The defendant appeals from his conviction for the offense of burglary.
2. Defendant also contends that the court erred in charging "and you further find beyond a reasonable doubt that recently after the commission of the offense the stolen goods were found in the possession of the defendant, that fact would authorize the jury to infer the accused was guilty, unless he explains his possession to your satisfaction." This charge was approved in Horton v. State, 228 Ga. 690
, 691 (187 SE2d 677
3. Defendant further contends that the following colloquy between the trial court and the jury foreman implies prejudice on the part of the trial judge and denies him the right to a Fair trial: "The jury has raised the question as to whether or not the jury could have made available to it any past record of the defendant regarding any previous offense of this nature. This we didn't know, sir." After the judge had re-charged on reasonable doubt and recent possession but without referring to this portion of the Foreman's request, the Foreman stated: "The one remaining question that one or two members of the jury raised is whether or not there was any prior record." To this the judge answered: "I cannot address you with regard to this in any way at this time."
It is important for appellate judges to remember that "A defendant is entitled to a fair trial but not a perfect one, for there are no perfect trials." Lutwak v. United States, 344 U. S. 604, 619 (73 SC 481, 97 LE 593); Bruton v. United States, 391 U. S. 123, 135 (88 SC 1620, 20 LE2d 476); Brown v. United States, 411 U. S. 223 (36 LE2d 208). The work of a trial judge in a criminal trial is not an easy one. His language in colloquies with counsel, witnesses or jurors should not be judged by the hindsight of appellate judges after weeks of academic deliberation but by the practical difficulties and circumstances faced by the trial judge at the time of the trial.
The transcript shows that the judge first tried to ignore that part of the foreman's request about whether or not the accused had a past record and charged on the other matters--reasonable doubt and recent possession. The foreman again said: "The one remaining question that one or two members of the jury raised is whether or not there was any prior record." To this the judge finally said: "I cannot address you with regard to this in any way at this time." This was a reasonable reply under the circumstances. He could not, at that time, reveal to the jury whether the defendant did or did not have a record. Our law so provides; he could do so later in the event of a conviction.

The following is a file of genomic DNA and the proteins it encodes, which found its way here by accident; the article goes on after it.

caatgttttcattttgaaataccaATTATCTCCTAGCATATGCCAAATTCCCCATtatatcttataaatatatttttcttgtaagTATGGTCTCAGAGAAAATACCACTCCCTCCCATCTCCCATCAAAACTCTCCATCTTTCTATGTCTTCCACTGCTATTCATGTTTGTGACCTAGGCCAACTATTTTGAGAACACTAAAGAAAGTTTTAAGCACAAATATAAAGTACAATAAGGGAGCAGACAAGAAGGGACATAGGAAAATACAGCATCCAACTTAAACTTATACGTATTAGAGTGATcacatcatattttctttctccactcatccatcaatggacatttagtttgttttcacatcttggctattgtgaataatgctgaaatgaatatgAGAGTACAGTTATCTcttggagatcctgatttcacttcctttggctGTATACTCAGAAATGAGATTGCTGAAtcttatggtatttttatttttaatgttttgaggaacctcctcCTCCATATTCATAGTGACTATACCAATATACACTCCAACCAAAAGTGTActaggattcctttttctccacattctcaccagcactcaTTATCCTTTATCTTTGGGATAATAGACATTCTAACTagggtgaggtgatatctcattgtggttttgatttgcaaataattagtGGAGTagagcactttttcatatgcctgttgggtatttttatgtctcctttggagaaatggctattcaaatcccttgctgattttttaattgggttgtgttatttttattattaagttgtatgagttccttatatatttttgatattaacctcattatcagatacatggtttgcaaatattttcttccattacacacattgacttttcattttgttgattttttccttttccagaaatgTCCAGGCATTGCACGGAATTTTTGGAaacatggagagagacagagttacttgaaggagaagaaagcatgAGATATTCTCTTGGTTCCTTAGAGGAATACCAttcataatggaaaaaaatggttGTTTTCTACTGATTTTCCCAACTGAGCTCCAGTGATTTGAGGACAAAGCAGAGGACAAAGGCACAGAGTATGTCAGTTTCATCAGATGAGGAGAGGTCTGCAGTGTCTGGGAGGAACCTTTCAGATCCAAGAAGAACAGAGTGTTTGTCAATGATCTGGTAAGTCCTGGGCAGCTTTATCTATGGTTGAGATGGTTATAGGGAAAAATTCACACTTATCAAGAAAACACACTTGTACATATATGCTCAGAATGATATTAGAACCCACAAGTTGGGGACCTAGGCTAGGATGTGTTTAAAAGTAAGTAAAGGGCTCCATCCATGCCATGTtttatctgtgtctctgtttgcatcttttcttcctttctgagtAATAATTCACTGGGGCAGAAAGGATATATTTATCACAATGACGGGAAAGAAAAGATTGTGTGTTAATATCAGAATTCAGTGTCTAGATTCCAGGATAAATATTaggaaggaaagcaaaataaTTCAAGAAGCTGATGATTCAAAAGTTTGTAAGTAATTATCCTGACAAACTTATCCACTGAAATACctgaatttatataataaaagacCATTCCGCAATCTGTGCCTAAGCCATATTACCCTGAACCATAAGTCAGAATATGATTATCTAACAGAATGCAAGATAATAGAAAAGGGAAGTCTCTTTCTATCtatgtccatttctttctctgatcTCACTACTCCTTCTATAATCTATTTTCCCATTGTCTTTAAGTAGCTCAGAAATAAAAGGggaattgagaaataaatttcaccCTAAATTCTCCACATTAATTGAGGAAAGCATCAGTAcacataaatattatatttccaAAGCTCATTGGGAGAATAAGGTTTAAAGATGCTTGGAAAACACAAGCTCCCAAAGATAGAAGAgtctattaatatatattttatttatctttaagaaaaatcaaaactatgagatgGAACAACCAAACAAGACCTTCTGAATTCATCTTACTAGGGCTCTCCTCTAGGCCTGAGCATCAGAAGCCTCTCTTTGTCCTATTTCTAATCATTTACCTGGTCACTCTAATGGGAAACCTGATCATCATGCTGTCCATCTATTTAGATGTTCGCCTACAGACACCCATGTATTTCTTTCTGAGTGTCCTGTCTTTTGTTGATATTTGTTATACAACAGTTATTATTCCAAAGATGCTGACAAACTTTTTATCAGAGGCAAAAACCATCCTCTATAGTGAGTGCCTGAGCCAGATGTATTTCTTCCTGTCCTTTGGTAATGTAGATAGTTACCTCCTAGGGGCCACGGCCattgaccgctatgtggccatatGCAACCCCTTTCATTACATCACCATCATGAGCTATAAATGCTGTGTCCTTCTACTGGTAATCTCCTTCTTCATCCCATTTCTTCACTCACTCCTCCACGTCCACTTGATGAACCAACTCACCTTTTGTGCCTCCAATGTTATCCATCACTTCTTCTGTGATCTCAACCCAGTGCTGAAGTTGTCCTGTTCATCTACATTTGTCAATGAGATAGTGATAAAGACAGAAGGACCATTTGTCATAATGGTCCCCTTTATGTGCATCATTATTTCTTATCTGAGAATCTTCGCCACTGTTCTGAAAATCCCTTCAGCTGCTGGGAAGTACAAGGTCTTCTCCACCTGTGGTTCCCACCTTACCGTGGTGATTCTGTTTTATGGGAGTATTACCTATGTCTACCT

The defendant contends that this reply should be given an unfavorable inference, that the accused has a record but he could not tell them about it at that time. Another inference is just as logical, that the accused has no record but he could not tell them about it at that time. It is basic that after a verdict of guilty the appellate courts must draw every inference and presumption in favor of the verdict. Taylor v. State, 128 Ga. App. 13 (195 SE2d 294)
; Ryder v. State, 121 Ga. App. 796 (3) (175 SE2d 882)
. It should also be noted that after the colloquy defendant's counsel commented about the charge on recent possession but made no objection or motion for mistrial as to the judge's answer to the foreman.
In our opinion the defendant received a fair trial.
EVANS, Judge, dissenting.
I concur in all that is set forth in Judge Clark's very cogent and persuasive dissent, and I wish to add these lines. There can be no doubt that every one of the jurors, being intelligent human beings, fully understood the pointed and damaging statement by the trial judge. The juror wished to know if the defendant had a prior record, and Judge Tanksley, in the presence of all twelve jurors, stated: "I cannot address you with regard to this in any way at this time." (Emphasis supplied.) What intelligence did that transmit to the mind of each juror--that at some future time the judge could tell them that the defendant had no prior record? Assuredly not--they knew--as any sensible person would know--that the judge labored under some inhibition which prevented his telling the jury about the prior record of the defendant at this time.
But assume that half the jurors were paying little attention, or took this to mean that the defendant had no prior record; and assume the other half took the opposite view,--that the defendant did have a prior record --that is enough to pollute the pure stream which supposedly flows from the fountain of justice. The defendant has no burden of showing that each juror understood the language to mean he had a prior record, or that even one of these so understood it. All he has to show is that the language was such that one juror could have understood it to mean he had a prior record.
Could the trial court, can this court, can anybody say that not a single one of the jurors so understood the judge's message? Unless we can so state, then we are duty bound to grant the defendant a new trial. The defendant does not have to show that he was injured; he only has to show that he could have been injured by this very pointed and accusatory language.
It has been held that where the trial judge inadvertently uses language which could have injured the defendant, such requires a new trial as "we have no way of telling how much influence it may have had on the jury in arriving at their verdict." Nixon v. State, 14 Ga. App. 261
, 263 (80 SE 513
). The same language citing Nixon is found in Moyers v. State, 58 Ga. App. 237
, 240 (198 SE 283
). It has also been held that even though the verdict arrived at is the one that ought to have been rendered, and the erroneous statement was wholly unintended by the judge, a reversal must be had "whether in fact it was injurious to the party or not." Central of Ga. R. Co. v. Augusta Brokerage Co., 2 Ga. App. 511
, 513 (58 SE 904
). And where a "slip of the tongue" occurs, unless the true meaning is so palpable as to be clearly understood by the jury, a reversal is required. Plaspohl v. Atlantic C. L. R. Co., 87 Ga. App. 506 (1) (74 SE2d 491)